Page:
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Tiny Okla. Town Tries to Get Worms Out of Water

Date:
August 29, 2013
Source:
AP / Powered by NewsLook.com
Summary:
A northeast Oklahoma town is temporarily without a water supply after city workers found worms in the municipal water tower.


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last updated on 2014-09-22 at 8:37 am EDT

Genetic Treatments Could Lead to 500 Year Old People

Genetic Treatments Could Lead to 500 Year Old People

Buzz60 (Dec. 13, 2013) — Researchers say humans living to the old age of 500 may be a possibility one day, if the genetic treatments successfully used to extend worms' life could be applied to humans.The treatment worked on worms, but the next step would be to test with mice. Patrick Jones (@Patrick_E_Jones) has the rest.
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The Rice Story

The Rice Story

Thomson Reuters Foundation (Apr. 23, 2012) — The plastic tube is 40 cm long and 15 cm wide and there are tiny holes on all sides. It looks ordinary enough, but according to scientists, this humble tube could save up to 30 percent of water used in producing rice - a staple food for more than half the world's population and arguably the single biggest user of water on the planet.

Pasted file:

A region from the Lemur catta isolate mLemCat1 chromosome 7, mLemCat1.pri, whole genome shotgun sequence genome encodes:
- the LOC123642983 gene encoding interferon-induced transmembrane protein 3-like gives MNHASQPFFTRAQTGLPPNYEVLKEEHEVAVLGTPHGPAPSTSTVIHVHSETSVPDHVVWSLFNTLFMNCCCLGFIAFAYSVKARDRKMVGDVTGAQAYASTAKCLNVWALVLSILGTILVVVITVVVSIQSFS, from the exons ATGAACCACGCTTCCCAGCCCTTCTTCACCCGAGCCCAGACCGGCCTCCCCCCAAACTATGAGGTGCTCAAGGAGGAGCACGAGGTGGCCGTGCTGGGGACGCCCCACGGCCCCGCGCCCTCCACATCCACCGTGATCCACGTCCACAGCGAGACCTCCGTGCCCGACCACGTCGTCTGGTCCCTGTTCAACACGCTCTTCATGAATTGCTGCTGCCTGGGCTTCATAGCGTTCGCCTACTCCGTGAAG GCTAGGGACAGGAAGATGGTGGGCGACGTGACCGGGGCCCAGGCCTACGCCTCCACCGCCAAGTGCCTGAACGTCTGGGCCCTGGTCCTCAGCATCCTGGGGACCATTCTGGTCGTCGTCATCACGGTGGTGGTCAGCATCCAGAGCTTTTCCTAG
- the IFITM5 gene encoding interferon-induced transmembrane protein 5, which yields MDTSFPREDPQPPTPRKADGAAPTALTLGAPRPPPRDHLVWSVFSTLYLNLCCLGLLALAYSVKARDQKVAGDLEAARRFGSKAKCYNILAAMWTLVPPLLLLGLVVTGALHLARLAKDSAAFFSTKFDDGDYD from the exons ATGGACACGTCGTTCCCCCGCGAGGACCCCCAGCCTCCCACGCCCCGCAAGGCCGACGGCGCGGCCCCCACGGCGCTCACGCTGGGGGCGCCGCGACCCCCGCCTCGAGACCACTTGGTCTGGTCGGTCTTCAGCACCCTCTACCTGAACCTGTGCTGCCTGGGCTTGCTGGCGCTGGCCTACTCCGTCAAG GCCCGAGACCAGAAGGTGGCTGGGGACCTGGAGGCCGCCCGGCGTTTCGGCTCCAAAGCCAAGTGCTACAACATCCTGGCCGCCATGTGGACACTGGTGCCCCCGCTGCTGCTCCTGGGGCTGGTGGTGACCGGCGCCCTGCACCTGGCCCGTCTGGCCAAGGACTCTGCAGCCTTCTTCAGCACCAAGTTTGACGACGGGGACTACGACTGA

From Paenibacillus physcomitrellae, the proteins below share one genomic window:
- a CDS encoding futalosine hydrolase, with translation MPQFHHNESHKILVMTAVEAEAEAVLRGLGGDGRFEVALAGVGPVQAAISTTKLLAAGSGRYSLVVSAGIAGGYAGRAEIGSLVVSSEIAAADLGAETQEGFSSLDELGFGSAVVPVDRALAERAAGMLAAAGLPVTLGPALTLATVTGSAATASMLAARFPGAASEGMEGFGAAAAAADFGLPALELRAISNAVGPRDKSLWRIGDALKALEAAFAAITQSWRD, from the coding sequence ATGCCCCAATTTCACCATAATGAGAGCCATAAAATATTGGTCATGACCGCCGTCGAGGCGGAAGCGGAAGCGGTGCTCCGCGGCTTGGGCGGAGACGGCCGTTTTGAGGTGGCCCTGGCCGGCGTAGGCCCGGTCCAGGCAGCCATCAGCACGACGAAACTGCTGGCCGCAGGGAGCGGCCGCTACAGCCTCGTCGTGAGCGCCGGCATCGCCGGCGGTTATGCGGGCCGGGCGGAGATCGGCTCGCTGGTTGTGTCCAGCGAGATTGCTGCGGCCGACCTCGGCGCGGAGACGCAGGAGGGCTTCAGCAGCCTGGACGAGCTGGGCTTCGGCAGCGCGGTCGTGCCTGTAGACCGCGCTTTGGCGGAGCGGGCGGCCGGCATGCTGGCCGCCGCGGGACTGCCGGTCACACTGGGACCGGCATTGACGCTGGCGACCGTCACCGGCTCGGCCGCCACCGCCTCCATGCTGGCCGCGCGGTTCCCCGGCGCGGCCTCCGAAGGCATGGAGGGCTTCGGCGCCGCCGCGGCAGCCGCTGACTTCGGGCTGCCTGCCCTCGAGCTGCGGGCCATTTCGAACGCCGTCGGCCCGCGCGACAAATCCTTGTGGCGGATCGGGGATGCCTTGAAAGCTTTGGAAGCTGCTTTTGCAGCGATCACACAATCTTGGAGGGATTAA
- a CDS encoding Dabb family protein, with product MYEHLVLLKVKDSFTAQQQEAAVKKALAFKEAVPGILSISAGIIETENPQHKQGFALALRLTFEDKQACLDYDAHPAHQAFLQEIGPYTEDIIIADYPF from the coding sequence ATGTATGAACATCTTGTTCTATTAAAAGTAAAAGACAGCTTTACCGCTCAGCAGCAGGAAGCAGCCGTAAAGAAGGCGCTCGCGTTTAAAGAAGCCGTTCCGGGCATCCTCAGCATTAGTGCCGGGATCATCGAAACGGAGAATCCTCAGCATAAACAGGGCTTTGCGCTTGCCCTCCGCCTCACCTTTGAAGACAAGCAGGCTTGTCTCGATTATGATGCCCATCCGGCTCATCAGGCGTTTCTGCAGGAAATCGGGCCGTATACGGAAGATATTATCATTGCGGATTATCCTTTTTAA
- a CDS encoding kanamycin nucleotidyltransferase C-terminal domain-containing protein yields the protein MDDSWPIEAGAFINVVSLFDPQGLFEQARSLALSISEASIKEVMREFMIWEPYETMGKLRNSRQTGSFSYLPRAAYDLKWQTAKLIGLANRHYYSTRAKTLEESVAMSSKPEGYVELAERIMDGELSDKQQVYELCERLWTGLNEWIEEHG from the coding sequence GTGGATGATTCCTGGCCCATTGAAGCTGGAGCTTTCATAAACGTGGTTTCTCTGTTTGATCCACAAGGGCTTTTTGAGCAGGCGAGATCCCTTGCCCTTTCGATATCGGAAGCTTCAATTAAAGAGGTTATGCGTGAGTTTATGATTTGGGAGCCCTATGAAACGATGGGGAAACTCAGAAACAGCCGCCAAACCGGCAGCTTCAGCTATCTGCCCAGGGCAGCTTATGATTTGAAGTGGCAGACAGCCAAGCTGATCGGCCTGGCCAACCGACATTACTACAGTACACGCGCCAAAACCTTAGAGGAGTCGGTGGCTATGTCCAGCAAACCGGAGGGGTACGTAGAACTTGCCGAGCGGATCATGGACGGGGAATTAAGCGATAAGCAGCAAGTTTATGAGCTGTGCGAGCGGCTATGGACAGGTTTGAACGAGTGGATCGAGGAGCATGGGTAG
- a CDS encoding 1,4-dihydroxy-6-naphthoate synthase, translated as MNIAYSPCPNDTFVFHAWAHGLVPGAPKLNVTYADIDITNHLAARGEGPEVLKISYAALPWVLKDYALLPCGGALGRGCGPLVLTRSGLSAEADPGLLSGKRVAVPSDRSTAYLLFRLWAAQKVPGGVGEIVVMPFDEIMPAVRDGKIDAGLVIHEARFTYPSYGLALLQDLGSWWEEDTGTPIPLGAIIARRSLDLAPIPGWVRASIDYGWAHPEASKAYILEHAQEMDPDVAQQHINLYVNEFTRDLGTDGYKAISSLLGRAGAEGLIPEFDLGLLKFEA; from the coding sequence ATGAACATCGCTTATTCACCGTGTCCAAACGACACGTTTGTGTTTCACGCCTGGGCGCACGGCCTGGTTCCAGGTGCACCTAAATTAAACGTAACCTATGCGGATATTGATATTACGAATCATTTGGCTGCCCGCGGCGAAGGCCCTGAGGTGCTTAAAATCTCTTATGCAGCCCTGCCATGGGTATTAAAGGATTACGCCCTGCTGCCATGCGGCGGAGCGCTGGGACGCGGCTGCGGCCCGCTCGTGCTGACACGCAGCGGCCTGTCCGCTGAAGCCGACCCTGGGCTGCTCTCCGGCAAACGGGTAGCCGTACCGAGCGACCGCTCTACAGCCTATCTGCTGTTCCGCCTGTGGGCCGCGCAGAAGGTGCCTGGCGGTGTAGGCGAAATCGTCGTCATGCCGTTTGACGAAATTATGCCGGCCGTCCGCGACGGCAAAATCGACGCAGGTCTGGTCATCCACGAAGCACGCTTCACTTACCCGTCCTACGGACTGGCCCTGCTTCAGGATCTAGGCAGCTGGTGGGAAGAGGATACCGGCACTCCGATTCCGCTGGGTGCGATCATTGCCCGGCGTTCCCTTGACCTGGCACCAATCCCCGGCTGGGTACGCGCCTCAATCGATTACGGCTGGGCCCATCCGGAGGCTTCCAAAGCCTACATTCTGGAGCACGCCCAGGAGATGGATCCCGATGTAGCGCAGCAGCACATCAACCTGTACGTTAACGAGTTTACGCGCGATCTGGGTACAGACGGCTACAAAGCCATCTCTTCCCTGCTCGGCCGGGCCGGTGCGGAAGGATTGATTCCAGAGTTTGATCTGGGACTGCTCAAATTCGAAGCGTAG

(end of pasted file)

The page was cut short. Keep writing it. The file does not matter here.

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Spring Loaded Cricket Takes Water in Stride

Spring Loaded Cricket Takes Water in Stride

Reuters (Dec. 4, 2012) — The tiny pygmy mole cricket, native to South Africa, has been revealed to be a spring-loaded, water-leaping wonder bug, capable of jumping many times its body length off the surface of water. The discovery was made by Cambridge University zoology professor Malcom Burrows who, with engineer colleague, Dr Gregory Sutton, filmed the amazing creature in action.
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Does Social Engagement Have a Genetic Root?

Does Social Engagement Have a Genetic Root?

FORA.tv (May 13, 2013) — Does Social Engagement Have a Genetic Root? California Academy of Sciences - California Academy of Sciences Innovation is critical for both individual and evolutionary success, but creative disruption requires taking risks. New research marrying the theory and methods of economics to cutting-edge neuroscience techniques - an emerging field known as NeuroEconomics - is making new discoveries about the biological processes that motivate us to take risks and create new solutions to unforeseen challenges. Dr. Platt will describe how the brain overcomes uncertainty to explore novel alternatives and create new knowledge. Parallel findings from humans, monkeys, rodents, and worms indicate that a common suite of underlying mechanisms has evolved to control the desire to explore. At one extreme, neuropsychiatric disorders like attention-deficit hyperactivity disorder, obsessive-compulsive disorder, and addiction, may arise from dysfunctional control of exploration. At the other, uniquely human faculties of creativity and technological innovation may reflect elaboration of this shared biological heritage controlling our desire to explore.
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